Americans Unhappiest They've Been in 50 Years
The COVID Response Tracking Study, conducted by NORC at the University of Chicago, finds that just 14% of American adults say they're very happy, down from 31% who said the same in 2018. That year, 23% said they'd often or sometimes felt isolated in recent weeks. Now, 50% say that.
The survey, conducted in late May, uses nearly a half-century of research from the General Social Survey, which has collected data on American attitudes and behaviors at least every other year since 1972. The number of Americans who reported being very happy has only dropped below 30% once since the survey began.
Most of the survey's interviews were completed before the death of George Floyd led to protests across the US, adding to the feelings of stress and loneliness Americans were already facing from the coronavirus pandemic — especially for black Americans.
The survey also found that the public is less optimistic about the standard of living improving for the next generation than it has been in the past 25 years. Only 42% of Americans believe that when their children reach their age, their standard of living will be better. In 2018, 57% said that. The previous low of 45% was in 1994, when the question was first asked.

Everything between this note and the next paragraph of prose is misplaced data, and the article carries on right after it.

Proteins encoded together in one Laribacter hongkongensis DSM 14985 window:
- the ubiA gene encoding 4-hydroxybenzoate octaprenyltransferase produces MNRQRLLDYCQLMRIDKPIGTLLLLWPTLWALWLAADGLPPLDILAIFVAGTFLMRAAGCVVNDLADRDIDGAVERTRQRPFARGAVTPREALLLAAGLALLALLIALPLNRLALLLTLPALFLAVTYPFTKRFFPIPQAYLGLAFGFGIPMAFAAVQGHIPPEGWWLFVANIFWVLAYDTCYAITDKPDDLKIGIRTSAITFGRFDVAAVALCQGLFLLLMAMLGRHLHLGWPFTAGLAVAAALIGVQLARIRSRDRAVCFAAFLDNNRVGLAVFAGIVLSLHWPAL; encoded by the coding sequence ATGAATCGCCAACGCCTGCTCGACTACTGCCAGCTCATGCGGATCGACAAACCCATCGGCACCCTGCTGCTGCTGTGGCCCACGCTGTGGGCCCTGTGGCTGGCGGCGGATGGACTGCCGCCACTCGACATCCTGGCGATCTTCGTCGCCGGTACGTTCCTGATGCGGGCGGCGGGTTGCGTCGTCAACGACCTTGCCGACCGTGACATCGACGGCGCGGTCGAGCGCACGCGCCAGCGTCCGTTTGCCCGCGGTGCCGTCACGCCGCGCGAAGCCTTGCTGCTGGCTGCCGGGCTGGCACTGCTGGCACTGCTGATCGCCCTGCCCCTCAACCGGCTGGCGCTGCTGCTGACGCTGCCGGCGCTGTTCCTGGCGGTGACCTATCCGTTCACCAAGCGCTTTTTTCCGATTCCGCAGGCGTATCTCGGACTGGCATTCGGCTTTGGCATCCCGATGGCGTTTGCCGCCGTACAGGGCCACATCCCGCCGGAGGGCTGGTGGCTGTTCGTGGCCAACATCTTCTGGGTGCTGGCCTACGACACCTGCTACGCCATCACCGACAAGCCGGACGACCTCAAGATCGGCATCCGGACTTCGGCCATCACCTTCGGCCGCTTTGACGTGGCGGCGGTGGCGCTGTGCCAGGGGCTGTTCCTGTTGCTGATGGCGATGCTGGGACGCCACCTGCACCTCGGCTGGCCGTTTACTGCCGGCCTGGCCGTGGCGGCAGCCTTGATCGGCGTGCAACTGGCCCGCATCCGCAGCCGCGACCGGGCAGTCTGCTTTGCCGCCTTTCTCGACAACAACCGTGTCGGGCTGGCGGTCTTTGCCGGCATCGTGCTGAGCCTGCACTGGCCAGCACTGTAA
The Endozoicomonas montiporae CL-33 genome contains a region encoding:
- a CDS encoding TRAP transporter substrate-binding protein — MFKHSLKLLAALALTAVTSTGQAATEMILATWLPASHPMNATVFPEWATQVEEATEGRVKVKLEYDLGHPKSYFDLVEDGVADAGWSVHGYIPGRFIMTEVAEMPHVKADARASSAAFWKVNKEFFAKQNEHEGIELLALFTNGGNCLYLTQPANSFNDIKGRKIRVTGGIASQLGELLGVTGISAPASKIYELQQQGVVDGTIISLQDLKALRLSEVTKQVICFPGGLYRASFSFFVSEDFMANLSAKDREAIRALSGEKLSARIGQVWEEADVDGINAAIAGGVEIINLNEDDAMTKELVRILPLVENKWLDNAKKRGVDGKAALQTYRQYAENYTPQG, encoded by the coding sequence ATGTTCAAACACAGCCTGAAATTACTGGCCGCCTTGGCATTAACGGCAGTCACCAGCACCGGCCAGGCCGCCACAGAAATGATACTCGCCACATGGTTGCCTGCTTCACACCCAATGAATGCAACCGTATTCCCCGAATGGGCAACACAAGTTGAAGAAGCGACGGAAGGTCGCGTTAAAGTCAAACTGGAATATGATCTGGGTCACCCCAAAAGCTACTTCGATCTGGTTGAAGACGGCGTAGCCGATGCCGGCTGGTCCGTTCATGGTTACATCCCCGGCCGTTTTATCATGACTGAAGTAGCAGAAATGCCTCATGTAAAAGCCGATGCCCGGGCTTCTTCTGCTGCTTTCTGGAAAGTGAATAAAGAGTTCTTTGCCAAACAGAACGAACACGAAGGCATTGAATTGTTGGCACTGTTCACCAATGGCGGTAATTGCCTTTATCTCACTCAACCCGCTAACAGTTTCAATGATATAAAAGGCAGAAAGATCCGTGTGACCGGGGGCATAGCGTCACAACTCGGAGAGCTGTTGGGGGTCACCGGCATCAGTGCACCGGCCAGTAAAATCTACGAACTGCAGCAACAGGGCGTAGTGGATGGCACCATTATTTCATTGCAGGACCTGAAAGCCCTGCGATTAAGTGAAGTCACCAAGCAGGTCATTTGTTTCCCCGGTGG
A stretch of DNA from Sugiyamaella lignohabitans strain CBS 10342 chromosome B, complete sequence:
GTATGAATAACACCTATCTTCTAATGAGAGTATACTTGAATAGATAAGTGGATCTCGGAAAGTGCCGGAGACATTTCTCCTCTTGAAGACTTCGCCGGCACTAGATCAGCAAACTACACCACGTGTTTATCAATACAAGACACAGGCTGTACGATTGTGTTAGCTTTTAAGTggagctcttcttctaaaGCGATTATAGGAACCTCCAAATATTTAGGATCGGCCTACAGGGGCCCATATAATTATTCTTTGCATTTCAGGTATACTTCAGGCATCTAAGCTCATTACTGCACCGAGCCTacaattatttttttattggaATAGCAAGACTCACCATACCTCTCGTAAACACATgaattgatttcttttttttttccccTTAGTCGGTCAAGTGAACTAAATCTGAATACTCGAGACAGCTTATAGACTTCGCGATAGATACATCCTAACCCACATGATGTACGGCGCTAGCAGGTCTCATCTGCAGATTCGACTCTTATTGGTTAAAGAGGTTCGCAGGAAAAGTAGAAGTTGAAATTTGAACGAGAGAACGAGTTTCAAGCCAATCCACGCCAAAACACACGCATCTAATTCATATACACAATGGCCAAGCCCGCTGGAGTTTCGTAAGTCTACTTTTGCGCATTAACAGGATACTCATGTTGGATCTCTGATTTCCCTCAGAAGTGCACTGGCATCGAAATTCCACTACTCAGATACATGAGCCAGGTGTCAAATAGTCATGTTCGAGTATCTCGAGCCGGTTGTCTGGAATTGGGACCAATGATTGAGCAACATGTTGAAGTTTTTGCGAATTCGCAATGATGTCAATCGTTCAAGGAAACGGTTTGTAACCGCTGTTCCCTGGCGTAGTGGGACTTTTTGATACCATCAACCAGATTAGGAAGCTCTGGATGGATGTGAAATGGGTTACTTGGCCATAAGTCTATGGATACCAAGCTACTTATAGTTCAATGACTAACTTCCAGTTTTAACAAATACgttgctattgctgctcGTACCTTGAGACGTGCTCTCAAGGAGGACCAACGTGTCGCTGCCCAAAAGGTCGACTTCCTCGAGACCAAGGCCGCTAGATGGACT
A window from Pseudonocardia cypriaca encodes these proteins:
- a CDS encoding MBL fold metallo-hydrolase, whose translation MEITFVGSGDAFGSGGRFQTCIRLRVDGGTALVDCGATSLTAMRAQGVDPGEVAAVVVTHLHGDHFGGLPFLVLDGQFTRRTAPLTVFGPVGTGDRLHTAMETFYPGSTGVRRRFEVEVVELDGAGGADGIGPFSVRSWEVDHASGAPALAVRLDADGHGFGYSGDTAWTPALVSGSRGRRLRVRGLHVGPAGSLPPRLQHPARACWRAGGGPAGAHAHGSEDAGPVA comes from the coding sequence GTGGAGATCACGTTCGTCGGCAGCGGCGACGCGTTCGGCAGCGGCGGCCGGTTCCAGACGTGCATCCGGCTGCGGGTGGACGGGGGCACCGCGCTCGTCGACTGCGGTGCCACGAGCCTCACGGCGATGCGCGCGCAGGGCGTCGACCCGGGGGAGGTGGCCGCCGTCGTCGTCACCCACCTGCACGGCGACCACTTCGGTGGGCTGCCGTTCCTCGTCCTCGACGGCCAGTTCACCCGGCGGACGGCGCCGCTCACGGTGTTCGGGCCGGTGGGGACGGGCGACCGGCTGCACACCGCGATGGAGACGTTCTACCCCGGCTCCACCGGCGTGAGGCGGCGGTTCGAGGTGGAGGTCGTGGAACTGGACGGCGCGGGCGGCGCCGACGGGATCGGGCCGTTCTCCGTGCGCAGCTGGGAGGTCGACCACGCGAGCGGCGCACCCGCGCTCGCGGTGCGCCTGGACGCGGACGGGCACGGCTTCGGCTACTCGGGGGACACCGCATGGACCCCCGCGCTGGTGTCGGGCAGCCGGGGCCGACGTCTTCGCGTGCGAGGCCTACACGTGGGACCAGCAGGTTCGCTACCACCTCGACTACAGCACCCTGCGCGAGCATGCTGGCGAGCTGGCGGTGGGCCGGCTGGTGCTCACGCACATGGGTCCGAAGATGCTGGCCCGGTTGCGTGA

About twice as many Americans report being lonely today as in 2018, and — not surprisingly, given the lockdowns that tried to stop the spread of the coronavirus — there's also been a drop in satisfaction with social activities and relationships.
What is surprising, said Louise Hawkley, a senior research scientist with NORC at the University of Chicago, was that loneliness was not even more prevalent.
"It isn't as high as it could be," she said. "People have figured out a way to connect with others. It's not satisfactory, but people are managing to some extent."